The young Fransciszek Hodur completed his theological studies in Saint Vincent's Seminary in Betty, Pennsylvania, and was ordained to the Roman Catholic priesthood on August 19, 1893, by Bishop William 0'Hara in Saint Peter's Cathedral in Scranton, Pennsylvania. Now an ordained priest under the Roman Catholic Church he was assigned to Sacred Hearts of Jesus and Mary Parish in Scranton, as an assistant priest to the Rev. Richard Aust. Here he was to spend eighteen months, actively participating in social work. He worked particularly with the youth of the parish, and his enterprise and visionary work moved him to publish one of the first parish papers in this part of the country.
Priestly zeal, devotion to his work, personal contact with the members of the parish, eager concern for the welfare of the parishioners are irresistible and endearing qualities for anyone to possess in a community. Rev. Fransiczek Hodur displayed it all. As we recount later events, we can see how much he had endeared himself to the people. His next assignment at the Holy Family Slovak Parish in Scranton lasted several months and he was then transferred to Nanticoke, as pastor of the Holy Trinity Polish Parish. However, during this time discord grew within the Sacred Hearts of Jesus and Mary Parish in Scranton where he had held the assistant priest position. In the autumn of 1896, the strife between the people and the pastor, concerning the administration of the parish worsened. What may seem counter-intuitive to the teachings of Christ, and the very essence of a church, the struggle between the people and the pastor resulted in the ecclesiastical authority asserting itself by summoning the police. In this, there is much to learn.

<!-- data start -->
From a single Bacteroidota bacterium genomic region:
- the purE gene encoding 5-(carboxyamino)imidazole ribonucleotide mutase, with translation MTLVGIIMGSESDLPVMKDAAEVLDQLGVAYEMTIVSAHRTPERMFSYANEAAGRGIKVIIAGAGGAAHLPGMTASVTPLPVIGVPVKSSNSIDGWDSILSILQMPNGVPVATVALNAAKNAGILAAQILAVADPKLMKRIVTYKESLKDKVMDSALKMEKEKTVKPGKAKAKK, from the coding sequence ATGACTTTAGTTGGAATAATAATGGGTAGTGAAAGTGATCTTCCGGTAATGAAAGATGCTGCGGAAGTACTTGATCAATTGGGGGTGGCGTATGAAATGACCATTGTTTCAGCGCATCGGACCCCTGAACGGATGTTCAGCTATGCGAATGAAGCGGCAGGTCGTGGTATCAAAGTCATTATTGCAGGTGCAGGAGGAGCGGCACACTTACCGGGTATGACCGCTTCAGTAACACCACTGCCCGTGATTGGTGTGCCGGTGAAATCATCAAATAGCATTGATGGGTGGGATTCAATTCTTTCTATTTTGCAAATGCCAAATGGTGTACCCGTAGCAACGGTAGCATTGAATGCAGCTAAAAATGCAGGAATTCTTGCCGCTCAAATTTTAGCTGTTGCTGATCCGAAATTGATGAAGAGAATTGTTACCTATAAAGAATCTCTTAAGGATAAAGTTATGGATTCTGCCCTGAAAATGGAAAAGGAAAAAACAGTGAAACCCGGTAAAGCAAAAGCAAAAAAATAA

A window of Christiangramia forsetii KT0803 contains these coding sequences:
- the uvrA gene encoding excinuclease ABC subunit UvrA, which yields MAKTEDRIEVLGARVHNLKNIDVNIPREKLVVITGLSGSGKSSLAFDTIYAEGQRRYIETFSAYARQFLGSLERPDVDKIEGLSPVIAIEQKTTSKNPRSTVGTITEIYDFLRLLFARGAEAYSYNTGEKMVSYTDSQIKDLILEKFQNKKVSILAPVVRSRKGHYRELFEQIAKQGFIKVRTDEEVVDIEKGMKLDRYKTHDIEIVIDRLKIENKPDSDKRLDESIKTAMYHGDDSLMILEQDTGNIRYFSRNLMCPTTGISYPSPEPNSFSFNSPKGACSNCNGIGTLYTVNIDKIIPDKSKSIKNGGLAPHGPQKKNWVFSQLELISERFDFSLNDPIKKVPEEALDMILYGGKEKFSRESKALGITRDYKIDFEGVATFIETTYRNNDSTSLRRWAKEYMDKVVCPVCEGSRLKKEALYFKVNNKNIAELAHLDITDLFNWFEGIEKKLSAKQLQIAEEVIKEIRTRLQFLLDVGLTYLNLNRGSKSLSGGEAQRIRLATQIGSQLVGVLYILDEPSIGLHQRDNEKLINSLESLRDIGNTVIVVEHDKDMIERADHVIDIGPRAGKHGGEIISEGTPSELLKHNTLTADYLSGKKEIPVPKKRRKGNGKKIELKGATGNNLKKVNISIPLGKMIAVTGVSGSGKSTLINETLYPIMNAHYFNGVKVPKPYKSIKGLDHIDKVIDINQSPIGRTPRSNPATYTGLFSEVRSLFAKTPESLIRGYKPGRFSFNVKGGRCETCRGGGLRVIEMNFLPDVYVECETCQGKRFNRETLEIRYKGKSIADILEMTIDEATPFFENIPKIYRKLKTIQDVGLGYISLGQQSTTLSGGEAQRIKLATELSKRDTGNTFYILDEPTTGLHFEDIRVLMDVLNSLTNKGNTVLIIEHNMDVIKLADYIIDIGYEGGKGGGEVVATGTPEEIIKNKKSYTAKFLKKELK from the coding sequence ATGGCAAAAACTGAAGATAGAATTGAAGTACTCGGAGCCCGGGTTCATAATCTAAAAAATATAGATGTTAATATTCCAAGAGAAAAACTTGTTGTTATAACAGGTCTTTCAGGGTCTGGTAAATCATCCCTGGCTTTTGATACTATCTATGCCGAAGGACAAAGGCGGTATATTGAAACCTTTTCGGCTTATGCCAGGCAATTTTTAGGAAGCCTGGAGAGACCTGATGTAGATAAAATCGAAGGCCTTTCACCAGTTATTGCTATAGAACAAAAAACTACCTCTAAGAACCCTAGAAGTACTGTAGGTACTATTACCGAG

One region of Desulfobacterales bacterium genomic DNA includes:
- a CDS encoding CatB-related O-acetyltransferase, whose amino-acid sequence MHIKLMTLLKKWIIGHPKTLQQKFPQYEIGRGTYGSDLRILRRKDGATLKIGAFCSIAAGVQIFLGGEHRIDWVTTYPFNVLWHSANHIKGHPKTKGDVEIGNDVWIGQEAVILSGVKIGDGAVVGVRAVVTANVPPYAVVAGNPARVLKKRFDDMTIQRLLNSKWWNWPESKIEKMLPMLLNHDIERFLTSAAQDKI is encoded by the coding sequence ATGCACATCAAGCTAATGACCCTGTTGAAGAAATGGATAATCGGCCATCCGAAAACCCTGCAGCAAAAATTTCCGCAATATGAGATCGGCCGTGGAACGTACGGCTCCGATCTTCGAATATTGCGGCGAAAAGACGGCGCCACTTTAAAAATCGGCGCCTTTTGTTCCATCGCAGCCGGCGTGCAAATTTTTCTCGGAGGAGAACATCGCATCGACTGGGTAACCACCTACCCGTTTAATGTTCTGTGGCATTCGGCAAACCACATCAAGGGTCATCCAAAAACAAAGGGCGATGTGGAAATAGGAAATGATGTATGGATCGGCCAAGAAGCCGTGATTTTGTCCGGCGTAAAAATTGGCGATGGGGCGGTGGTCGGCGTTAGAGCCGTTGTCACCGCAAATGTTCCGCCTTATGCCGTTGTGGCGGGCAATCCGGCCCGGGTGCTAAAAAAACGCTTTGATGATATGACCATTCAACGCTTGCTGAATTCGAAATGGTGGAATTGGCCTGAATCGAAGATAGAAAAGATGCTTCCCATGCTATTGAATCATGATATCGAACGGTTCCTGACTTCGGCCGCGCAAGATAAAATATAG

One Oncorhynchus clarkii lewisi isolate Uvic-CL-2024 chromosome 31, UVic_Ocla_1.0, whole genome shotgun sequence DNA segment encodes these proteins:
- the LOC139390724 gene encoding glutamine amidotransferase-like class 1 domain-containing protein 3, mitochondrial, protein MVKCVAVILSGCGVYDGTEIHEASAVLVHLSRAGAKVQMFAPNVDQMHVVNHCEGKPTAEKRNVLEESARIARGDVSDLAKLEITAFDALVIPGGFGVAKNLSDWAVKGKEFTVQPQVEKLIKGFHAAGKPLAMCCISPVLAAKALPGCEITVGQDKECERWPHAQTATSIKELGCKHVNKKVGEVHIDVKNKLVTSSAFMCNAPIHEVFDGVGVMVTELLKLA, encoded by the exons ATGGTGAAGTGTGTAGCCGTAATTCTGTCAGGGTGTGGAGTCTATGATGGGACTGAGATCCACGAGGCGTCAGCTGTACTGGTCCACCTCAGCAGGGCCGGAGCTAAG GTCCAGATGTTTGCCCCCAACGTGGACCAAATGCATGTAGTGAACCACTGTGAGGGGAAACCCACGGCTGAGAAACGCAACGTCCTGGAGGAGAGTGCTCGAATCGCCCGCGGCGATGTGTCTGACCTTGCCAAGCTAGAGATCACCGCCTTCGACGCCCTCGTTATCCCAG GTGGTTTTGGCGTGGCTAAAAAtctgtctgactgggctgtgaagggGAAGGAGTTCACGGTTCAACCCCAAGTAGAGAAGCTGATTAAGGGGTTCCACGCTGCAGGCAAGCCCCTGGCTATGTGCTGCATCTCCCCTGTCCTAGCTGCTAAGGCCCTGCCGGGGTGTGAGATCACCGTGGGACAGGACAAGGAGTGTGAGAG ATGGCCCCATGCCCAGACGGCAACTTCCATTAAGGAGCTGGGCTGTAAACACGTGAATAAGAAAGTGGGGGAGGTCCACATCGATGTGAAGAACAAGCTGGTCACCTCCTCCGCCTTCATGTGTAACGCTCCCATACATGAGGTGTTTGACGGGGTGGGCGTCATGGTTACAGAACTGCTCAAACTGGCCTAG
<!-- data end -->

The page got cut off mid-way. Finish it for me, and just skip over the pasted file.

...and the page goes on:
Our material world takes over and the very principles of Christianity are put aside to resolve matters of thechurch, which in itself is a body of the laity, a community of faith! What may seem impossible in a house of God now took over. The people and the police stoodon opposite sides of the fence; people were clubbed and many jailed. A mistake that has many a time lead to disaster and broken stronger institutions and this was no exception. The parishioners learnt, to their deep consternation and sorrow, that they held no stakes in the church property which they had built with theirhard-earned money. Somehow, when trust had been high and their fervour at its best, the title had been signed over to the bishop.